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Mine might have fish problem

Cemex project and habitat of endangered animal’s overlap, which could force miner to work around iss

Posted: December 2, 2012 2:00 a.m.
Updated: December 2, 2012 2:00 a.m.
A line drawing of the unarmored threespine stickleback is shown. A line drawing of the unarmored threespine stickleback is shown.
A line drawing of the unarmored threespine stickleback is shown.
The bent over sign marking the Santa Clara River is seen from near Soledad Canyon Road, east of Santa Clarita. The bent over sign marking the Santa Clara River is seen from near Soledad Canyon Road, east of Santa Clarita.
The bent over sign marking the Santa Clara River is seen from near Soledad Canyon Road, east of Santa Clarita.

A movement to set aside critical habitat for a tiny endangered fish could affect plans for a giant open-pit mine in Canyon Country, because the fish’s home and the mine’s planned location are both in the upper Santa Clara River area, The Signal has learned.

“This poor critter was once abundant in the L.A. Basin,” said Peter Galvin, biologist at the Center for Biological Diversity. “Before my career is over, before I die, I want to protect this fish. It’s on my bucket list.”

The fish in question is the minnow-sized unarmored threespine stickleback, which was deemed endangered on Oct. 13, 1970, long before permits were issued for a 78-million-ton sand and gravel mine in Soledad Canyon.

The unarmored threespine stickleback lives in an 8.5-mile stretch of the Santa Clara River — some of it above ground, much of it underground — from Arrastre Canyon near Acton west to the River’s End RV park on Soledad Canyon Road, according to a 1980 application by the U.S. Fish & Wildlife Service to have the land protected. The fish and the proposed mine share part of that area.

For years, local and state environmentalists have tried to convince the federal government to protect the fish through lawsuits and legislation aimed at defining zones that would be off limits to detrimental industrialization.

The U.S. Fish & Wildlife Service held a hearing on the plan to designate three specific areas as “critical habitat” for the fish on Dec. 19, 1980, at the Valencia Library. Nobody showed up.

Experts, biologists and officials from state and federal agencies interviewed for this story say the stickleback habitat can still be protected.

Permit to mine

In 1991, permits were issued by the Bureau of Land Management for mining in the area. Those permits are now held by Mexican mining company Cemex, though it has not begun mining.

The Signal asked Cemex how it would mine knowing it’s where the stickleback lives.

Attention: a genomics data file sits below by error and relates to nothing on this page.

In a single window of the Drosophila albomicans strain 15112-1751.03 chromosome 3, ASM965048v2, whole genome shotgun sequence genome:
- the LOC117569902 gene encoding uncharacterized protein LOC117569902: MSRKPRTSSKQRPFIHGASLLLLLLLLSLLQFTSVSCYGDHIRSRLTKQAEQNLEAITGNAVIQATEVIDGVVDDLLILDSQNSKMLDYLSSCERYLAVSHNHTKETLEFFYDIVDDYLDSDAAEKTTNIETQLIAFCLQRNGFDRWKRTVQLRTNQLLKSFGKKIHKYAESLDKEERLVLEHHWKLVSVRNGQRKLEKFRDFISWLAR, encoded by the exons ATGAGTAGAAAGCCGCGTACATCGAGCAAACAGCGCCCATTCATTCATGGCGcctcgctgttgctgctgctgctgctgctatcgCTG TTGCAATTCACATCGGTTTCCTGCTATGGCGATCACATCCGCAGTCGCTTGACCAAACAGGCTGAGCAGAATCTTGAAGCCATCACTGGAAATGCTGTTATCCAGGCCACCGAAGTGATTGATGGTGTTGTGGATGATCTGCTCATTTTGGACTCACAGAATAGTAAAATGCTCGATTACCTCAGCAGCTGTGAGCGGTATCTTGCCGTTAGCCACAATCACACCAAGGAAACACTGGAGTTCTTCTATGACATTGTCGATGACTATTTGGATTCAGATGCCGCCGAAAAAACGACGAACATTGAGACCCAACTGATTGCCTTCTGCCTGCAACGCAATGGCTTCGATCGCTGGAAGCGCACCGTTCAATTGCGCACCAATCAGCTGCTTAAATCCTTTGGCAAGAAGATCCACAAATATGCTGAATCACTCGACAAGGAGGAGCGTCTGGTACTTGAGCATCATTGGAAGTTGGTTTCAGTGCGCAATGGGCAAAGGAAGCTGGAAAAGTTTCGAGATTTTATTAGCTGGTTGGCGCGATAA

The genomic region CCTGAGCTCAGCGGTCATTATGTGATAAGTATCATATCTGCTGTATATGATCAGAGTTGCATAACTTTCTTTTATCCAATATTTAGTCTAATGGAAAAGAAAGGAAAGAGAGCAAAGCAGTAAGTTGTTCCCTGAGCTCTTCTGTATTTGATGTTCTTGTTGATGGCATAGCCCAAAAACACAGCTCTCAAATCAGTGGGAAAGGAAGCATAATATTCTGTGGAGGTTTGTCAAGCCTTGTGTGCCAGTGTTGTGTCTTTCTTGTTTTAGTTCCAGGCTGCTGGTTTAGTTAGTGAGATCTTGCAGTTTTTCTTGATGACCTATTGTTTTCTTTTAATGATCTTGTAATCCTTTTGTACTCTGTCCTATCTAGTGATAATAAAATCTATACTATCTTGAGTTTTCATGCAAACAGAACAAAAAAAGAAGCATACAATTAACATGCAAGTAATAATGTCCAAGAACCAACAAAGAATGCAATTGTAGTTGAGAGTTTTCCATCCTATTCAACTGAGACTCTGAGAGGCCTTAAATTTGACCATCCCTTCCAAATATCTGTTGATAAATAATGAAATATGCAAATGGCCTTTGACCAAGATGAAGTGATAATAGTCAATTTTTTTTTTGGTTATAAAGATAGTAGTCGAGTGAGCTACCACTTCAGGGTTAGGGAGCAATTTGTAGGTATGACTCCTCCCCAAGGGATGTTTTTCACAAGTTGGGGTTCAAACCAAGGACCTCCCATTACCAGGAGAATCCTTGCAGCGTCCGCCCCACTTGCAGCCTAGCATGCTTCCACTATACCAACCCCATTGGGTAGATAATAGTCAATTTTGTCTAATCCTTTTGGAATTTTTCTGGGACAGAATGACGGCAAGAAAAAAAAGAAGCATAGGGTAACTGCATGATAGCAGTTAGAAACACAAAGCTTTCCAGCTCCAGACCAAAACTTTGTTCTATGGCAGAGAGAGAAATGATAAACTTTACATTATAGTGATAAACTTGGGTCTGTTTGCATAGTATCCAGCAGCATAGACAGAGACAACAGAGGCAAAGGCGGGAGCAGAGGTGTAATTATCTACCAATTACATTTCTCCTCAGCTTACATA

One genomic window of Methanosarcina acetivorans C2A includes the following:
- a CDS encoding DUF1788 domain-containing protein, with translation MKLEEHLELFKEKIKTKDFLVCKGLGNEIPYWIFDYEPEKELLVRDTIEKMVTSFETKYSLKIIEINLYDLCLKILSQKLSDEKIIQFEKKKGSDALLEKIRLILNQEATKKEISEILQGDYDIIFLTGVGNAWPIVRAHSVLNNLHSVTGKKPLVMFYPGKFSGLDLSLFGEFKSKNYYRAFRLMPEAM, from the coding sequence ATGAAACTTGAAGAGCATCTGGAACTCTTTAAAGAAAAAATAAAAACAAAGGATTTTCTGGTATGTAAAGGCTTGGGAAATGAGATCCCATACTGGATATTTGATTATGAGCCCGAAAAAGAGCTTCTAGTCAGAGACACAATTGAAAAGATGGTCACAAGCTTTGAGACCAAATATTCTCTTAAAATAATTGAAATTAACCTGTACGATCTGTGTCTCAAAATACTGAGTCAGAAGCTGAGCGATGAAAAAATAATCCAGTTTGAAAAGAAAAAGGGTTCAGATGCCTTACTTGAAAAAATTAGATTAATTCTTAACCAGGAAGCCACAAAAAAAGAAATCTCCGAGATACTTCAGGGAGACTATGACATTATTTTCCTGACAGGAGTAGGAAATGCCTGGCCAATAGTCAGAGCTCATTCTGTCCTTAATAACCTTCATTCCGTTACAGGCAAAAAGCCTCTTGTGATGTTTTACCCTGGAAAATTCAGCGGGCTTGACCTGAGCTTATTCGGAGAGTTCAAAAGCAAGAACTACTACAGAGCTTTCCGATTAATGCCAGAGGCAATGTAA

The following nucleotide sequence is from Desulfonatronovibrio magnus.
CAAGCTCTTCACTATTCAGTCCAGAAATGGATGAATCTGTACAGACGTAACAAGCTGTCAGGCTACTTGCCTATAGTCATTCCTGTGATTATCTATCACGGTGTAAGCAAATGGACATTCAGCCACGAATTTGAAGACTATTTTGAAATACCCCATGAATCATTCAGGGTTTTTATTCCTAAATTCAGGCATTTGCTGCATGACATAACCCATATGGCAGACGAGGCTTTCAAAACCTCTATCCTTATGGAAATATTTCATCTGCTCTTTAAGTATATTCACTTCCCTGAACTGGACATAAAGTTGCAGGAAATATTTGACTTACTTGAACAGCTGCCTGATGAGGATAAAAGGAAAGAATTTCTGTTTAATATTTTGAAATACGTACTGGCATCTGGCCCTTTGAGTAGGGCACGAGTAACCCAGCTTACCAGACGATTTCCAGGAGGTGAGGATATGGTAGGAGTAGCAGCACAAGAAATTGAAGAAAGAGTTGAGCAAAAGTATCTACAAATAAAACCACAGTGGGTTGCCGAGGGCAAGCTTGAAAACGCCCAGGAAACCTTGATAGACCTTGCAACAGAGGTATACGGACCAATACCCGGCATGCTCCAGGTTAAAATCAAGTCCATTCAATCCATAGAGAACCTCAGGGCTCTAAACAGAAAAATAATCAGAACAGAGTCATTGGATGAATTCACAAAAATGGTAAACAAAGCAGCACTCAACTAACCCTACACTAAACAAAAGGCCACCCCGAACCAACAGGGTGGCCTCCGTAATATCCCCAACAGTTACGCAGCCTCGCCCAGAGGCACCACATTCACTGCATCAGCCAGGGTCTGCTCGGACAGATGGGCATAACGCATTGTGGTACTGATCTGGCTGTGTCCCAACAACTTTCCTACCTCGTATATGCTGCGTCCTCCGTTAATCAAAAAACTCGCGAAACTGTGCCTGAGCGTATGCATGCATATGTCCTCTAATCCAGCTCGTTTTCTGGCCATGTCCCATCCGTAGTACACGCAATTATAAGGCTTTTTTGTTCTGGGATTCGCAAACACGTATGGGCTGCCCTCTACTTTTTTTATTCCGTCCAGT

In an official written statement, relayed by spokeswoman Sara Engdahl, Cemex said: “The U.S. Fish & Wildlife Service concluded that the potential impact of the Soledad Canyon mining project would not jeopardize the unarmored threespine stickleback species.”

Company officials added: “Cemex is committed to operating our facilities in an environmentally responsible manner and Soledad Canyon would be no exception, if and when mining operations were to begin.”

Although not a silver bullet to kill the mine, the designation sought by biologists like Galvin would compel the Bureau of Land Management to explain why it’s issuing a permit on “critical habitat,” a Department of the Interior spokesman said.

“The BLM would make a determination seeking to do something in a critical habitat and, in doing so, have to consult with Fish & Wildlife as to what, if any, measures mitigate any impact on the area,” said Chris Stollefson of the department’s Endangered Species program.

“The company would have to come up with prudent and reasonable alternatives in order to preserve the habitat,” Stollefson said, speaking in general terms and not addressing the Soledad Canyon situation specifically.

Both the U.S. Fish & Wildlife Service and the Bureau of Land Management answer to the secretary of the interior.

“Yes, we can approve a project that is on critical habitat,” said Doran Sanchez, spokesman for BLM California External Affairs.

“We would have to do a ... consultation and the Fish and Wildlife Service would have to agree that the project does not adversely modify the critical habitat unit.”

Unofficially, when asked if Cemex’s permit could be changed, a BLM spokesperson who asked not to be named told The Signal: “Life isn’t set in concrete. Things change all the time.”

Grassroots action

Cemex and the city of Santa Clarita battled over the planned mine for years before the two brokered a truce and threw their support behind a land-swap deal that calls for Cemex to give up its Soledad Canyon permits in exchange for federal land near Victorville.

However, legislation that would OK the deal has failed to pass Congress, and the truce has officially expired.

Opponents to the mine say it will compromise air quality in the Santa Clarita Valley and choke the Highway 14 freeway with sand-and-gravel trucks.

Any grassroots movement to stop the mine by saving the stickleback is possible, according to environmentalists.

“Most likely, such a mine would not be consistent with any critical habitat designated for the stickleback,” said Matt Kirby, spokesman for the Sierra Club in Washington, D.C.

Currently the Center for Biological Diversity, with Galvin’s help, is drafting a paper appealing to the secretary of the interior to have critical habitat set aside for the unarmored threespine stickleback.

“I believe it is possible,” Galvin said. “But the stars have to be aligned when we submit it for designation.

“Ultimately, we need community support,” he said. “What we need is a major campaign — someone to bring the community together.”



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